The big question heading into the 2014 Formula 1 season was if anyone could break Sebastian Vettel and Red Bull's four-year grip on the world championship trophies.
As the sport embarked on a new era of propulsion with V6 turbo hybrids replacing the V8's of the past eight years it seemed, certainly after testing, that indeed the German's chances of matching Michael Schumacher's record of five consecutive world titles would be much reduced and so it would prove as another team made their mark and inserted themselves as the dominant force in F1.
In this season review let's looks back at some of the big stories and the key moments that occurred on the road to Lewis Hamilton being crowned world champion for a second time.
A new era
As I mentioned the biggest change heading into this year was 'under the bonnet', out went the howling V8's and in their place much quieter and much more complex V6 turbo hybrids.
Indeed such were the concerns over the reliability of the new power units after pre-season testing, some were even questioning if anyone would complete the full race distance at the season opener in Australia.
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Rosberg draws first blood
However, in the fast-paced world of F1, there was a remarkable turnaround as 14 of the 22 cars made the chequered flag in Melbourne.
Nico Rosberg claimed victory as Mercedes showed just how much further ahead they were in development while a wiring problem for Lewis Hamilton proved that despite their speed unreliability would still feature.
Ricciardo's Oz disappointment
Sebastian Vettel's title defence got off to the worst possible start with a retirement of his own, but Red Bull were still one of the surprises of the first race as his new team-mate Daniel Ricciardo gave his home fans plenty to cheer almost claiming pole in the rain in qualifying and held his own to claim second in the race.
The result at the time seemed like a dream, given where the Renault-powered RB10 had been pre-season but after the joy of standing on the podium came heartbreak as he was stripped of second place as his car was deemed to have breached new fuel flow rules in the race.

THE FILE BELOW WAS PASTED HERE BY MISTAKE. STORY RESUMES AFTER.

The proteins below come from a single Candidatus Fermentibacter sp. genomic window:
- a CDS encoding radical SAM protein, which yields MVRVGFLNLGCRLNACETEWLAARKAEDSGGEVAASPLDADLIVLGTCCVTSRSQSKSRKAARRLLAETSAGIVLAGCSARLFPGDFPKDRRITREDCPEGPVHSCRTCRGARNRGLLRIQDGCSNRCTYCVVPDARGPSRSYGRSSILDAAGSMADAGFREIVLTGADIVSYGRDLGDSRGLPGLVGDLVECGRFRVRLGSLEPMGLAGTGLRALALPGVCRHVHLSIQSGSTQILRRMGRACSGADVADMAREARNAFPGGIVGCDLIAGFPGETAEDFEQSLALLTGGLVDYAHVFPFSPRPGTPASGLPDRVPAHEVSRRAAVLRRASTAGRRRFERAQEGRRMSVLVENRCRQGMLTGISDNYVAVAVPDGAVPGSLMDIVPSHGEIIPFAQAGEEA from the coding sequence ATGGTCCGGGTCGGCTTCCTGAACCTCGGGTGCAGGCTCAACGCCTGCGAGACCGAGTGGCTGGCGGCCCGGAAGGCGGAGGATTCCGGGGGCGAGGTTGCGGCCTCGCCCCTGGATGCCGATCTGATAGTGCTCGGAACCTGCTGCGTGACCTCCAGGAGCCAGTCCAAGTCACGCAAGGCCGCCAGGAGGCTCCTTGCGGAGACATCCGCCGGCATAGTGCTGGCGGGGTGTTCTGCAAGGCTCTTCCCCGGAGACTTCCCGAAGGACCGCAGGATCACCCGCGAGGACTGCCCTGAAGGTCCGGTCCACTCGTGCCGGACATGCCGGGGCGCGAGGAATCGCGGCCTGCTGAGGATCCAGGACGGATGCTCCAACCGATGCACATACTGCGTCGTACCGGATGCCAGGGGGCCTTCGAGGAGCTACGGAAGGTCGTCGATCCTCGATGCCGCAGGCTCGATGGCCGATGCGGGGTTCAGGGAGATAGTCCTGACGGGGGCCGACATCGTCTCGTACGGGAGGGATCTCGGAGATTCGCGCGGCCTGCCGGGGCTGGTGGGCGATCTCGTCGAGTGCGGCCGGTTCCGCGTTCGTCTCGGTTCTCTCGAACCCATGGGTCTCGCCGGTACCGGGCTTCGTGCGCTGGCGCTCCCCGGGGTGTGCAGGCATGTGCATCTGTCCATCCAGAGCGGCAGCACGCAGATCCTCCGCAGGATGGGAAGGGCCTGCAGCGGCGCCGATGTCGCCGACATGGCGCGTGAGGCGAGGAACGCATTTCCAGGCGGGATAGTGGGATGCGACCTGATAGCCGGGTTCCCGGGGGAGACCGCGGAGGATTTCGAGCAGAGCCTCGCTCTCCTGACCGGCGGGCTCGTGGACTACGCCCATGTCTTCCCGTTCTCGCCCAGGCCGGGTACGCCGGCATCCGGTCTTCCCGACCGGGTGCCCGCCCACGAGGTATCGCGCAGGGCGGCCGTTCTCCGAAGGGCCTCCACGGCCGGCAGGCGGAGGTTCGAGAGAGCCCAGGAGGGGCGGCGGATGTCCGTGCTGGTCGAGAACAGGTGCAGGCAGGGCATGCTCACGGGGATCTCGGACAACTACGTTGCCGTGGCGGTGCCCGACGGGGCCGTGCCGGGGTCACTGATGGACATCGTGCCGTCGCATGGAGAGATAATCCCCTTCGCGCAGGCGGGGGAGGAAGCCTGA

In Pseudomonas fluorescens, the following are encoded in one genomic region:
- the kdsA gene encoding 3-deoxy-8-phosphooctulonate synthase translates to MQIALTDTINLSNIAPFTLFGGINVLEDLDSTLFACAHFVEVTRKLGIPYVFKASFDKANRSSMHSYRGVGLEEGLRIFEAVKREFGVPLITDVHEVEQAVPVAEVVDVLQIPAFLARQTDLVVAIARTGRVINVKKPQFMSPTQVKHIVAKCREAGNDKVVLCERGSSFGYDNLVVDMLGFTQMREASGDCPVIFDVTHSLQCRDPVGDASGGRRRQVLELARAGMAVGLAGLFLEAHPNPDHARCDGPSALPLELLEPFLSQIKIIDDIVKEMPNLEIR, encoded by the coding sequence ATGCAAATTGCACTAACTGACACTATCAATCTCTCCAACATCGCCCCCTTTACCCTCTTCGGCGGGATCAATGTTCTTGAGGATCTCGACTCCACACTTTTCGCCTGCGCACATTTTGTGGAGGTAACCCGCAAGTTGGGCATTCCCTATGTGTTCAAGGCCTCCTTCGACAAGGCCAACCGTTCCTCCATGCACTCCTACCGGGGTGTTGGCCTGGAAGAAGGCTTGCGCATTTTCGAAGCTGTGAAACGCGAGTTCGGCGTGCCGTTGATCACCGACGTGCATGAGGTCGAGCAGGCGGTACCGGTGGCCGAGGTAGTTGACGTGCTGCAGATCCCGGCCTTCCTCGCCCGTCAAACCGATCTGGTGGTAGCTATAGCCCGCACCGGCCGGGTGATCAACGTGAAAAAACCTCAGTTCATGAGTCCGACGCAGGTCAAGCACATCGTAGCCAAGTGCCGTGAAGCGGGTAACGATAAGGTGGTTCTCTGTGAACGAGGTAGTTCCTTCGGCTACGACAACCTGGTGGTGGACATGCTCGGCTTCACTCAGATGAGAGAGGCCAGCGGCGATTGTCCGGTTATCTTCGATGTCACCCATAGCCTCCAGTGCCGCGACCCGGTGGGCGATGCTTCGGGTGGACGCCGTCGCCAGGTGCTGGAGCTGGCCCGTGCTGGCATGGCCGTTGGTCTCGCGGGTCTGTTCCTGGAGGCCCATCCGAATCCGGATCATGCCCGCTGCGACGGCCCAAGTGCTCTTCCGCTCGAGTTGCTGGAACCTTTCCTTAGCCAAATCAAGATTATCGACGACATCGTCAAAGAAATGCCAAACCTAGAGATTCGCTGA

V6 debate rumbles
After that first weekend the debate over the new power units rumbled as some blasted as they were deemed too quiet and the sound likened to a lawnmower.
A 'trumpet' exhaust was tested to try and boost the noise but wasn't adopted and complaints, particularly from Ferrari and Red Bull, continued and indeed are still ongoing as a current call to open up development of the V6 hybrids is blocked by the pacesetting Mercedes.
Concerns over the noise, however, have largely gone as memories of the V8 scream disappear and even the staunchest of critics adjust to the whistles of the turbo and the meaty grunt from the V6.
Hamilton hits back
Hamilton would hit back from the disappointment of Australia with victory in Malaysia as he dominated Rosberg at Sepang, their relationship remained on firm ground and when the pair went head-to-head in Bahrain we were treated to one of the best battles for victory in recent history.
The Briton would again come out on top, holding Rosberg at bay in the final stint, and two more victories in China and Spain would see Lewis take the lead for the first time in the championship standings heading to the streets of Monte Carlo.
It was here that the first signs of unease began after an off-track excursion at Mirabeau for Rosberg prevented Hamilton from beating him to pole, to this day we don't know if that move was intentional and opinion among fans and pundits remains split, but it would prove crucial as the German led from start-to-finish on Sunday as late vision problems meant Hamilton had to hold off the ever impressive Ricciardo for second.
Ricciardo makes his name
Indeed for all the critics after he was announced as Mark Webber's replacement for 2014, Ricciardo could not have proven them more wrong in his first year with Red Bull.
He was faster than Vettel pretty much throughout and would be in the right place at the right time when Mercedes finally hit trouble in Canada.
With ERS problems hitting both Silver Arrows, and taking Hamilton out of the race, the Australian produced some excellent overtakes, something he would become renowned for, late in the race and then eased clear of the ailing Rosberg to take his first victory and end Mercedes' stranglehold at the top.
Two more victories, in Hungary and Spa, would see Ricciardo be the only non-Mercedes driver to win a race in 2014 as he claimed third in the Drivers' championship beating Vettel by 71 points at season's end.
Hamilton, Rosberg relations falter
The mid-season would see the pendulum very much in Rosberg's favour as Hamilton hit problems in qualifying, spinning out in Austria and Germany, misjudging the weather at Silverstone and enduring an engine fire in Hungary
Yet at all four races Hamilton would still finish on the podium beating Rosberg at two of them, including an emphatic home victory at Silverstone as Rosberg had his first retirement, but it would be at Spa, where the war between the two would really heat up.